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Thread: SawsStop 10" contractor blade bogs and stops

  1. #1

    SawsStop 10" contractor blade bogs and stops

    Ok have done maybe 500-600 rips with various hardwood over the past few months. Starting ripping hard maple this morning and for the first time had issues. 4 different times the blade slowed and then came to a complete stop with light blinking fast. Had to unplug and plug back in to use again.

    My first thought is that the this hard maple is particularly dense or the blade is dull (original combination blade that came with) but curious if others have had this issue. I'm ripping 2' 4/4 (13/16th) hard maple.

    I did use the air compressor to blow out saw dust yesterday and put waxed blade and saw top but other than that have not done anything to the SS since setting up.

    Also question, should I only get a sawsstop blade or does it matter?
    Last edited by Stephen White; 11-30-2021 at 4:42 PM.

  2. #2
    Could be dull blade. Do you have a newer sharper blade to try?

    Do you have the riving knife installed? Even if you do, releasing internal stress in the wood can close up the kerf enough to pinch the blade. If this the problem, it is unsafe or to cut straight through on a table saw. A better option is a bandsaw but you have to rig up infeed and outfeed table extensions. Sometimes you can use a table saw if you rip part way through on the first cut. Flip the board end for end and rip an 1/8” short of fully through. Final cut goes all the way through. This works because the final strip is weak enough to compress. The through cut effectively widens the kerf. You will need a jointer to true the edge. The board may come out warped.

    Edit: just re-read that the workpiece is 2’ long. Perfect length to cut on a bandsaw. Also becomes more likely a dull blade.

    One more edit: Any 10” blade should work. Some caveats, no anti-kickback shoulders behind the cutting teeth, not too thin (most thin kerf blades work with the riving knife, but there is a limit), some 10” blades are not exactly 10” and you have to adjust the clearance between blade and brake.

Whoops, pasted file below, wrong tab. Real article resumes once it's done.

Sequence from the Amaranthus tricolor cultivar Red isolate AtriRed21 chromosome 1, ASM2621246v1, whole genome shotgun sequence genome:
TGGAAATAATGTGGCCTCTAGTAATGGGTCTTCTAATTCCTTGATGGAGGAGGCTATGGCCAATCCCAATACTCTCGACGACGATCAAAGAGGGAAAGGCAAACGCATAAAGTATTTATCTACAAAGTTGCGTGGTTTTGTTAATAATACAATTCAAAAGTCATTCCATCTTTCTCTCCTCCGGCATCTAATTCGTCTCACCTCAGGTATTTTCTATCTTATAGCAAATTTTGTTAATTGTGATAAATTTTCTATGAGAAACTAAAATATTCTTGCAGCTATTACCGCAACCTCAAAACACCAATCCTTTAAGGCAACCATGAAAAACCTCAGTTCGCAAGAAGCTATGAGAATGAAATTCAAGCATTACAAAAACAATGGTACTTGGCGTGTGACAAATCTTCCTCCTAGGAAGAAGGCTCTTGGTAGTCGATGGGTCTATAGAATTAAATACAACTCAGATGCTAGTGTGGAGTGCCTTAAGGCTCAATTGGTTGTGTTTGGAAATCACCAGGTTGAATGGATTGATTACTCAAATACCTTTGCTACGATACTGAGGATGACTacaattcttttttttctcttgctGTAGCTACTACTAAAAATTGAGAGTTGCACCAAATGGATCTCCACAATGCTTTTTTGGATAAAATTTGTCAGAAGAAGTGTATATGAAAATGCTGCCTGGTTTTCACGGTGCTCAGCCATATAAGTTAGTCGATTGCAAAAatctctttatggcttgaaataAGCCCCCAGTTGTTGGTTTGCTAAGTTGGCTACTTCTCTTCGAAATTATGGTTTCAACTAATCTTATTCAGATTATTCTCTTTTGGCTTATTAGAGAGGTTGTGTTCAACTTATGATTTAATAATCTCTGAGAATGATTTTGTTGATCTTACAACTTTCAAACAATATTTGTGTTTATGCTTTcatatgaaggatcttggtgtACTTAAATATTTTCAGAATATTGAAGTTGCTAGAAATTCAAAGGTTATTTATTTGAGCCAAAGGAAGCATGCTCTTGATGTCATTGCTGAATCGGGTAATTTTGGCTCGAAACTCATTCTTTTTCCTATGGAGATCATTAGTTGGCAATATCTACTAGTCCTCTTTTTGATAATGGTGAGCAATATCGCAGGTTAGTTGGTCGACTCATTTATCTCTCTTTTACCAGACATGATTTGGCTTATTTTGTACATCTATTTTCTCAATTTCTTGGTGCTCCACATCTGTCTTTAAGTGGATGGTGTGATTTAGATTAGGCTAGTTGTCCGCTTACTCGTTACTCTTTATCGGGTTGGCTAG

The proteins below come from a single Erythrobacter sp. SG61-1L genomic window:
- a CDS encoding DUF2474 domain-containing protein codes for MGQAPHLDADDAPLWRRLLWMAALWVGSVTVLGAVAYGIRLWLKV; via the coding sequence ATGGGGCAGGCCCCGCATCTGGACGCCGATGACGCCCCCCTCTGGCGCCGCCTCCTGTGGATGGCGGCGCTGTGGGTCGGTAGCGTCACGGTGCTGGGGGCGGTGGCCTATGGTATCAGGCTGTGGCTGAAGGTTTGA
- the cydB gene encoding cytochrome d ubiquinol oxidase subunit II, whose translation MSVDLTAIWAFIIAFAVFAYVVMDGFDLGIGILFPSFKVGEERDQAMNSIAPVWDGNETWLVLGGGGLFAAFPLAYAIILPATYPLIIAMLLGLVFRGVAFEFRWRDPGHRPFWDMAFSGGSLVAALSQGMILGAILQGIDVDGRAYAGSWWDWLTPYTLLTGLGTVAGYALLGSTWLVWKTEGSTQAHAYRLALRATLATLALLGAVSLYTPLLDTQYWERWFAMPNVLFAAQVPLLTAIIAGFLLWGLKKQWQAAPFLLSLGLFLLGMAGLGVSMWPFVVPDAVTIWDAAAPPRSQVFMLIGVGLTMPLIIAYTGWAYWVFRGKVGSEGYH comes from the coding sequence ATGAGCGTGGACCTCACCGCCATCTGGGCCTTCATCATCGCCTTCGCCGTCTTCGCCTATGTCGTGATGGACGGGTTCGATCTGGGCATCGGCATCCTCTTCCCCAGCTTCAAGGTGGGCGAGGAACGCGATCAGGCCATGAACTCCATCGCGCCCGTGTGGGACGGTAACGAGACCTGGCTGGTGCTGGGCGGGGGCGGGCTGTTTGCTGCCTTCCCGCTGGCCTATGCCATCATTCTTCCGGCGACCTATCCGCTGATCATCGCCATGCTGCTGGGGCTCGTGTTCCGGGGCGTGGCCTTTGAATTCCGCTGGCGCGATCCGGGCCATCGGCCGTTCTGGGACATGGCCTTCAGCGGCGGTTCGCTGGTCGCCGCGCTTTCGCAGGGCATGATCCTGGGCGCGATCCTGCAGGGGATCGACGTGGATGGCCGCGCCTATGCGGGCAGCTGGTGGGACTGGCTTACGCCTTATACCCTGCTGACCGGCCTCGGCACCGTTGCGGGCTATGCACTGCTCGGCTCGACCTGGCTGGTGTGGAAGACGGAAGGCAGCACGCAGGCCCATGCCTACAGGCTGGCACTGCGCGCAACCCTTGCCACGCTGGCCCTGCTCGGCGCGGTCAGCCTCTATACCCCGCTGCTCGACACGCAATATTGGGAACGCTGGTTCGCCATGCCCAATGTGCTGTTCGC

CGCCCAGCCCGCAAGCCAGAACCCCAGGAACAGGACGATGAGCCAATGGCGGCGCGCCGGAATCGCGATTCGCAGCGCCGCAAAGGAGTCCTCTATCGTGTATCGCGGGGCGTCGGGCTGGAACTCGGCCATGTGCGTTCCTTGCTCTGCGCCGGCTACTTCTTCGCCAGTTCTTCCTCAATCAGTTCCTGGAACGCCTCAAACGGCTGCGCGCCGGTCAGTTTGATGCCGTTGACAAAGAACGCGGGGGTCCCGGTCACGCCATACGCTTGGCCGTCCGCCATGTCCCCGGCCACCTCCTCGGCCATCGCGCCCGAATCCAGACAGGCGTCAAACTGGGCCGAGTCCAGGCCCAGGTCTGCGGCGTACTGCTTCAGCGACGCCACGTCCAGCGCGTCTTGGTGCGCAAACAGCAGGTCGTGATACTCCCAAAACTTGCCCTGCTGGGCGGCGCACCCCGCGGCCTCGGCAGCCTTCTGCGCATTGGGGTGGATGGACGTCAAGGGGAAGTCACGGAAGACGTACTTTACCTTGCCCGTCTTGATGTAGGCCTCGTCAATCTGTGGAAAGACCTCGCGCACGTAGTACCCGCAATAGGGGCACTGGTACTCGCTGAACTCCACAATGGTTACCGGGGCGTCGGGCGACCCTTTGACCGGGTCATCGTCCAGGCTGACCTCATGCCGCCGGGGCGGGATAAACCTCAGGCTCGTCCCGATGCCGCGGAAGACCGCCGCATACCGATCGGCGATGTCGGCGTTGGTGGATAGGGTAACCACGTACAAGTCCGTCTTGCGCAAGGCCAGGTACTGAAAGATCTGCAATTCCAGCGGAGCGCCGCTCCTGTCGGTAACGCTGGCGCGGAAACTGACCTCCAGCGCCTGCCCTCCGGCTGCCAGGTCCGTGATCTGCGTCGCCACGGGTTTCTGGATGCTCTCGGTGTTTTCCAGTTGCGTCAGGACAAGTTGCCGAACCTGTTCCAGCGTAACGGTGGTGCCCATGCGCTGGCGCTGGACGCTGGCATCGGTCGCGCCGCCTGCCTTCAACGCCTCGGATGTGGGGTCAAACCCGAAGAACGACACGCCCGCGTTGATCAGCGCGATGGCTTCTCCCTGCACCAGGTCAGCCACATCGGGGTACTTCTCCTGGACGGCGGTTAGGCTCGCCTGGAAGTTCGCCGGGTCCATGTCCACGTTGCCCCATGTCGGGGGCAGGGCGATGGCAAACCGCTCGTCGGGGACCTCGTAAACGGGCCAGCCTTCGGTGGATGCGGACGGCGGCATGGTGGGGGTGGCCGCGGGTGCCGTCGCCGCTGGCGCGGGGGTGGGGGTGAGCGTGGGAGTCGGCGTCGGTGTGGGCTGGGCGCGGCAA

Last edited by Thomas Wilson; 11-30-2021 at 4:56 PM.

  3. #3
    I had this happen when ripping 8/4 HM too. I also had the wood close up behind the blade requiring a small wedge on the outboard end of the cut. I was running a combo blade that had been on the saw for a while. Changed the blade out for a clean sharp rip blade and I was able to complete the cuts without further issue.

  4. #4
    What’s the tooth count? For rip 10 inch saw ,I want 18 tooth ,not 20 something.

  5. #5
    Thomas, yeah have just the riving knife. I use a crosscut sled on the saw as well on another regular project and can only have riving knife for that so just got in habit of just using it that way. Been cutting the same maple for prob 500+ rips without issue but that doesn't mean much as this is the first time I have been doing continuous rips on any table saw. I do see folks using the band saw but I have have seen lots of problems with it not being true (a little or lot wave) and I need the cuts to be perfect. I get that people are able to do it without the wave but I seem to often get a little wave on my bandsaw cuts from time to time (have been meaning to spend time figuring out why but that would be a different post).

    Jack, what rip blade did you go for?

    Mel the tooth count is 40 on the stock combo blade. Are you saying I should go less?

  6. #6
    Join Date
    Apr 2013
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    Kansas City
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    Which lights are blinking? both? What's that code?
    Hobbyist

  7. #7
    For ripping …absolutely!

  8. #8
    yeah I guess I got sloppy because in the middle of this issue I had a small piece of wood hit blade and bing me on the finger. I am crazy careful on table saws (brake or no brake) so this both shocked and concerned me (also bruised my finger tip, no big deal) so trying to figure out what it was. Had my shield on so face protected but hate flying things in shop

  9. #9
    checking out blades and a rip blade would be cool but I just don't want to have to change the blade every time I crosscut so anyone have a great combination blade recommendation for ripping 2' 1 1/2 strips and using with a crosscut sled?

    Edit:
    Went with Freud 10" x 50T Thin Kerf Combination Blade. If I still have issues then will try a rip blade.

    Thanks everyone for all the help!
    Last edited by Stephen White; 11-30-2021 at 7:22 PM.

  10. #10
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    Dec 2013
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    Quote Originally Posted by Stephen White View Post
    checking out blades and a rip blade would be cool but I just don't want to have to change the blade every time I crosscut so anyone have a great combination blade recommendation for ripping 2' 1 1/2 strips and using with a crosscut sled?

    Edit:
    Went with Freud 10" x 50T Thin Kerf Combination Blade. If I still have issues then will try a rip blade.

    Thanks everyone for all the help!